One commonality is data size. As it turns out, while Aadhaar is a large-scale project with huge social impact and fairly extreme requirements for high availability and performance, as far as data volume goes, it is not unusually large among big data projects. Data volumes in the financial sector, for instance, are often this size or even larger because so many transactions are involved. Similarly, machine-produced data in the area of the industrial Internet can easily exceed the volumes of Aadhaar. The need for reliable scalability in India’s project applies to projects in these cases as well.
Other comparisons besides data volume can be drawn between Aadhaar and more conventional use cases. If you are involved with a large retail business, for instance, the idea of identity or profile lookup is quite familiar. You may be trying to optimize an advertising campaign, and as part of the project you need to look up the profiles of customers to verify their location, tastes, or buying behaviors, possibly at even higher rates than needed by Aadhaar. Such projects often involve more than simple verification, possibly relying on complex analytics or machine learning such as predictive filtering, but the need to get the individual profile data for a large number of customers is still an essential part of implementing such a solution. The challenging performance requirements of Aadhaar are also found in a wide range of projects. In these situations, a Hadoop-based NoSQL solution such as HBase or MapR-DB provides the ability to scale horizontally to meet the needs of large volume data and to avoid traffic problems that can reduce performance.
The most fundamental reason to turn to Hadoop is for the ability to handle very large-scale data at reasonable cost in a reasonable time. The same applies to Hadoop-based NoSQL database management solutions such as HBase and MapR-DB. There are other choices for large-scale distributed computing, including Cassandra, Riak, and more, but Hadoop-based systems are widely used and are the focus of our book. Figure 1-2 shows how interest in Hadoop has grown, based on search terms used in Google Trends.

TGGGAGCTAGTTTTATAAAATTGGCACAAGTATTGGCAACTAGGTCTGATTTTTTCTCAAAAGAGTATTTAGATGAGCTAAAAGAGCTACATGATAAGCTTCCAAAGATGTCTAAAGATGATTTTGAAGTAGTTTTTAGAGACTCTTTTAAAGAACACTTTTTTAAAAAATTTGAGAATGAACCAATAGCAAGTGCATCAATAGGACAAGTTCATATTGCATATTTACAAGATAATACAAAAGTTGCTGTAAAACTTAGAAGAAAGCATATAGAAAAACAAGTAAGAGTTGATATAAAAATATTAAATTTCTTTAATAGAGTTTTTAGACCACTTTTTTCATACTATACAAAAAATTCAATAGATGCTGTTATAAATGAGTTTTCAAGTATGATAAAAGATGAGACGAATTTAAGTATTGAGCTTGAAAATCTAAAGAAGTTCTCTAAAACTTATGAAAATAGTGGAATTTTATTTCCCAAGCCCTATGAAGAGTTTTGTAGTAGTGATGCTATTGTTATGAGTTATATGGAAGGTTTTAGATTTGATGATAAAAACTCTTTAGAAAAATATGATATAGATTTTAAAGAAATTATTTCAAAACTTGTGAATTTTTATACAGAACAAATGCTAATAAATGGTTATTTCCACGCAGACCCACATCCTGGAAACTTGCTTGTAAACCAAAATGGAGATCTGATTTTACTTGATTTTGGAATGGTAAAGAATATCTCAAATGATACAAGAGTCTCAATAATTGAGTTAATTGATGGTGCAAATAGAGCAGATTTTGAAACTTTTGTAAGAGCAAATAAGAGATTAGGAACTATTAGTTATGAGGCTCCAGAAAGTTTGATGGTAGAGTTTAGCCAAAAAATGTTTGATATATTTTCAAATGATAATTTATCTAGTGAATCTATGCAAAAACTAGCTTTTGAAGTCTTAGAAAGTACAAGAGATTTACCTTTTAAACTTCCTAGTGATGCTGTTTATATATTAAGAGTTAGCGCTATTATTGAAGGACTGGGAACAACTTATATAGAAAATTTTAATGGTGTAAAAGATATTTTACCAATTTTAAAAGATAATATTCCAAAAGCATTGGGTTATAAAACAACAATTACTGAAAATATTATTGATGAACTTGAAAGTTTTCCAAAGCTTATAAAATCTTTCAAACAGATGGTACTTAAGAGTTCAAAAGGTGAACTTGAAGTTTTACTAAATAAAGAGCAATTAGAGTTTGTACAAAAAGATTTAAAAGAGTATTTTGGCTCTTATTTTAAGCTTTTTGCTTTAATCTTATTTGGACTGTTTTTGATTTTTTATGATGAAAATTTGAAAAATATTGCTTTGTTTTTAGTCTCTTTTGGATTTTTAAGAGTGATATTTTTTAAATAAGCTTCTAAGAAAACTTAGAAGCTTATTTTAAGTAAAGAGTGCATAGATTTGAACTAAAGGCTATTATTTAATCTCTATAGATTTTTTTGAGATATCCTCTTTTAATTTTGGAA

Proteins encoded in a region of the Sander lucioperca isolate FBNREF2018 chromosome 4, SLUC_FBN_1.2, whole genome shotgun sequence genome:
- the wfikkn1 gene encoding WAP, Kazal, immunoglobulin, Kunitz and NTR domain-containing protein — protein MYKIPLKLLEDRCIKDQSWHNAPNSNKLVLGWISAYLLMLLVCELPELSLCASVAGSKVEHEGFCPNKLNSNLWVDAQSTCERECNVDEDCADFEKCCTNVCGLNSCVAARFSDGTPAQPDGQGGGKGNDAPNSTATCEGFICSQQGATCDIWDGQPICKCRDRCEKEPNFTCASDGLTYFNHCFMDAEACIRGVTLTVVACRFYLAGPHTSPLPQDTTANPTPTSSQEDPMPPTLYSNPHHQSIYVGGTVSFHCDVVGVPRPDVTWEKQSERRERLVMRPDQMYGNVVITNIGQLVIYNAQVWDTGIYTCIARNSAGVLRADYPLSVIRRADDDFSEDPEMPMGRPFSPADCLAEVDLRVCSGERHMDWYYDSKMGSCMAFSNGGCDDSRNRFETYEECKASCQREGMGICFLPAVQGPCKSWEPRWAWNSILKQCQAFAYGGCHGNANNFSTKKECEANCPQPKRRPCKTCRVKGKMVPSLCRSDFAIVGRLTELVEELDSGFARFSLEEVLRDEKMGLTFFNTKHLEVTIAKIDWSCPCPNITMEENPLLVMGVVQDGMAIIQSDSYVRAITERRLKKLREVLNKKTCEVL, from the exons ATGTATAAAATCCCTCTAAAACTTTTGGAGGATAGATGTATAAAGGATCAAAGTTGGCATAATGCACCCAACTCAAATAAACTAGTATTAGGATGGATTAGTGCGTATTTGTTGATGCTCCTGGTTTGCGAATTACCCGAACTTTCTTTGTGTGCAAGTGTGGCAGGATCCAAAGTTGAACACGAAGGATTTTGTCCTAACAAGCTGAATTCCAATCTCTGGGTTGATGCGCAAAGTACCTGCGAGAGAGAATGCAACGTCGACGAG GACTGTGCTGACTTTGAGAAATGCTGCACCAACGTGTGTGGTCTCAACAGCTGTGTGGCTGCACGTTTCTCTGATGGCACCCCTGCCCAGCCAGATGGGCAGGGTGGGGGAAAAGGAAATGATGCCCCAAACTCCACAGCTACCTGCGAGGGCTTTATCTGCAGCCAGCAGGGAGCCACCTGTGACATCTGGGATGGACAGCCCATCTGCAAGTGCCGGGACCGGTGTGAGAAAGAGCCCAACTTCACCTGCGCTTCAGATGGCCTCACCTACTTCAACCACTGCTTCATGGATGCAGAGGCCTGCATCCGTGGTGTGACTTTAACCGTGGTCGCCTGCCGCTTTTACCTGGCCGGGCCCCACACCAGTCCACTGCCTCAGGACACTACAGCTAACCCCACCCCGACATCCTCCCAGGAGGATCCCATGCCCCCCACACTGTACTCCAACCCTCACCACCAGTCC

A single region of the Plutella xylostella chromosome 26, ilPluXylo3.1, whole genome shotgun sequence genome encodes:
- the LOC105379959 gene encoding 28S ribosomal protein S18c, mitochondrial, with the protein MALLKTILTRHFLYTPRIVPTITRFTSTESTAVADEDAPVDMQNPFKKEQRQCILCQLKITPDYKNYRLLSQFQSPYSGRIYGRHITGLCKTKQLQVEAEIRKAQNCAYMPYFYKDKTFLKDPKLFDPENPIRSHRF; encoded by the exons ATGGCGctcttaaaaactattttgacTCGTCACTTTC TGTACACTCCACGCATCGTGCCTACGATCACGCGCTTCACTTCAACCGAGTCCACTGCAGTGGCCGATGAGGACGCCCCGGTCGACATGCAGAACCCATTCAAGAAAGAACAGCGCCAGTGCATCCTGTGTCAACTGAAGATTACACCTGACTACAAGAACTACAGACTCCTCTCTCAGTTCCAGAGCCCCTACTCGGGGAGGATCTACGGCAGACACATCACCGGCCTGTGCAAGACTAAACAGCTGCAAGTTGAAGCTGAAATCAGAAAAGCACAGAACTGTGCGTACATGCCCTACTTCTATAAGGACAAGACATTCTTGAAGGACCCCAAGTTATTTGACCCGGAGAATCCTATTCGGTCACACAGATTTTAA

In addition to the ability to store large amounts of data in a cost-effective way, Hadoop also provides mechanisms to greatly improve computation performance at scale. Hadoop involves a distributed storage layer plus a framework to coordinate that storage. In addition, Hadoop provides a computational framework to support parallel processing. In its original form, Hadoop was developed as an open source Apache Foundation project based on Google’s MapReduce paradigm. Today there are a variety of different distributions for Hadoop.
One of the key aspects of this distributed approach to computation involves dividing large jobs into a collection of smaller tasks that can be run in parallel, completely independently of each other. The outputs of these tasks are shuffled and then processed by other tasks. By running tasks in parallel, jobs can be completed more quickly, which allows the system to have very high throughput. The original Hadoop MapReduce provided a framework that allowed programs to be built in a relatively straightforward way that could run in this style and thus provided highly scalable computation. MapReduce programs run in batch, and they are useful for aggregation and counting at large scale.
Another key factor for performance is the ability to move the computation to where the data is stored rather than having to move data to the computation. In traditional computing systems, data storage is segregated from computational systems. With Hadoop, there is no such segregation, and programs can run on the same machines that store the data. The result is that you move only megabytes of program instead of terabytes of data in order to do a very large-scale computation, which results in greatly improved performance.
The original Hadoop MapReduce implementation was innovative but also fairly limited and inflexible. MapReduce provided a start and was good enough to set in motion a revolution in scalable computing. With recent additions to the Hadoop ecosystem, more advanced and more flexible systems are also becoming available. MapReduce is, however, still an important method for aggregation and counting, particularly in certain situations where the batch nature of MapReduce is not a problem. More importantly, the basic ideas on which MapReduce is based—parallel processing, data locality, and the shuffle and re-assembly of results—can also be seen underlying new computational tools such as Apache Spark, Apache Tez, and Apache Drill. Most likely, more tools that take advantage of these basic innovations will also be coming along.
All of these computational frameworks run on the Hadoop storage layer, as shown in Figure 1-3. An important difference in these new systems is that they avoid storing every intermediate result to disk, which in turn provides improved speed for computation. Another difference is that the new systems allow computations to be chained more flexibly. The effect of these differences is better overall performance in some situations and applicability to a wider range of problems.